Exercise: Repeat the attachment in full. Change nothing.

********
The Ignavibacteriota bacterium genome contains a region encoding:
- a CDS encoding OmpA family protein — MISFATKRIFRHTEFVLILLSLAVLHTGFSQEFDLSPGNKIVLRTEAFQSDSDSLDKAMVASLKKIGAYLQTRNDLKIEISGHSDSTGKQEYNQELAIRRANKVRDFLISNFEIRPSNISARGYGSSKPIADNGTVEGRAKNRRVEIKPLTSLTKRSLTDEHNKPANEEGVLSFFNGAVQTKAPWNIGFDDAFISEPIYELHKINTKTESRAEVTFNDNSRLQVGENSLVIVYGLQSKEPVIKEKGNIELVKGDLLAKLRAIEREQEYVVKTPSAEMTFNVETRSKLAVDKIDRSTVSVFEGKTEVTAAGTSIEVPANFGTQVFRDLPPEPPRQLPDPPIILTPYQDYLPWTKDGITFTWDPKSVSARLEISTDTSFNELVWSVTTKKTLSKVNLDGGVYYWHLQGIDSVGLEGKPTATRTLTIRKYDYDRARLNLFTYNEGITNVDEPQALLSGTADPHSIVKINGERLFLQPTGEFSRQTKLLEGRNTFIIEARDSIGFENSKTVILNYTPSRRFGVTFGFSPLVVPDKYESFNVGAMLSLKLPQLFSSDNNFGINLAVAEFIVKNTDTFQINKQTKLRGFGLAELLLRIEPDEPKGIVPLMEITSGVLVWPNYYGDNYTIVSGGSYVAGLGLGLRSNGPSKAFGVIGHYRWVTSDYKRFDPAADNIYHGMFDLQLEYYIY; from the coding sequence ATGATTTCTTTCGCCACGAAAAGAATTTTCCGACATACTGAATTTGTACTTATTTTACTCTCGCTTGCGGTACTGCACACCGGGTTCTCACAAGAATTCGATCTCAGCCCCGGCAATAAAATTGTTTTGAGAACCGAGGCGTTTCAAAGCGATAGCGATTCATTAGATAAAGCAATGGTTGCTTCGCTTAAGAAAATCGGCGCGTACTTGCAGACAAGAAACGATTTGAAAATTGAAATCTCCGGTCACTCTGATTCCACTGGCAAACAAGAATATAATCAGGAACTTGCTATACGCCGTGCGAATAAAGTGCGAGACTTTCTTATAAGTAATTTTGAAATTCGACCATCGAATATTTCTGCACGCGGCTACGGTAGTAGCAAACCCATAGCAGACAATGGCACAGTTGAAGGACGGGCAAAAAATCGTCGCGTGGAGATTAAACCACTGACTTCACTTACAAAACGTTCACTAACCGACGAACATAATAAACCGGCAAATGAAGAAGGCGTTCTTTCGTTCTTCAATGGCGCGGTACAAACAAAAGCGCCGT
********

The Ignavibacteriota bacterium genome contains a region encoding:
- a CDS encoding OmpA family protein — MISFATKRIFRHTEFVLILLSLAVLHTGFSQEFDLSPGNKIVLRTEAFQSDSDSLDKAMVASLKKIGAYLQTRNDLKIEISGHSDSTGKQEYNQELAIRRANKVRDFLISNFEIRPSNISARGYGSSKPIADNGTVEGRAKNRRVEIKPLTSLTKRSLTDEHNKPANEEGVLSFFNGAVQTKAPWNIGFDDAFISEPIYELHKINTKTESRAEVTFNDNSRLQVGENSLVIVYGLQSKEPVIKEKGNIELVKGDLLAKLRAIEREQEYVVKTPSAEMTFNVETRSKLAVDKIDRSTVSVFEGKTEVTAAGTSIEVPANFGTQVFRDLPPEPPRQLPDPPIILTPYQDYLPWTKDGITFTWDPKSVSARLEISTDTSFNELVWSVTTKKTLSKVNLDGGVYYWHLQGIDSVGLEGKPTATRTLTIRKYDYDRARLNLFTYNEGITNVDEPQALLSGTADPHSIVKINGERLFLQPTGEFSRQTKLLEGRNTFIIEARDSIGFENSKTVILNYTPSRRFGVTFGFSPLVVPDKYESFNVGAMLSLKLPQLFSSDNNFGINLAVAEFIVKNTDTFQINKQTKLRGFGLAELLLRIEPDEPKGIVPLMEITSGVLVWPNYYGDNYTIVSGGSYVAGLGLGLRSNGPSKAFGVIGHYRWVTSDYKRFDPAADNIYHGMFDLQLEYYIY; from the coding sequence ATGATTTCTTTCGCCACGAAAAGAATTTTCCGACATACTGAATTTGTACTTATTTTACTCTCGCTTGCGGTACTGCACACCGGGTTCTCACAAGAATTCGATCTCAGCCCCGGCAATAAAATTGTTTTGAGAACCGAGGCGTTTCAAAGCGATAGCGATTCATTAGATAAAGCAATGGTTGCTTCGCTTAAGAAAATCGGCGCGTACTTGCAGACAAGAAACGATTTGAAAATTGAAATCTCCGGTCACTCTGATTCCACTGGCAAACAAGAATATAATCAGGAACTTGCTATACGCCGTGCGAATAAAGTGCGAGACTTTCTTATAAGTAATTTTGAAATTCGACCATCGAATATTTCTGCACGCGGCTACGGTAGTAGCAAACCCATAGCAGACAATGGCACAGTTGAAGGACGGGCAAAAAATCGTCGCGTGGAGATTAAACCACTGACTTCACTTACAAAACGTTCACTAACCGACGAACATAATAAACCGGCAAATGAAGAAGGCGTTCTTTCGTTCTTCAATGGCGCGGTACAAACAAAAGCGCCGT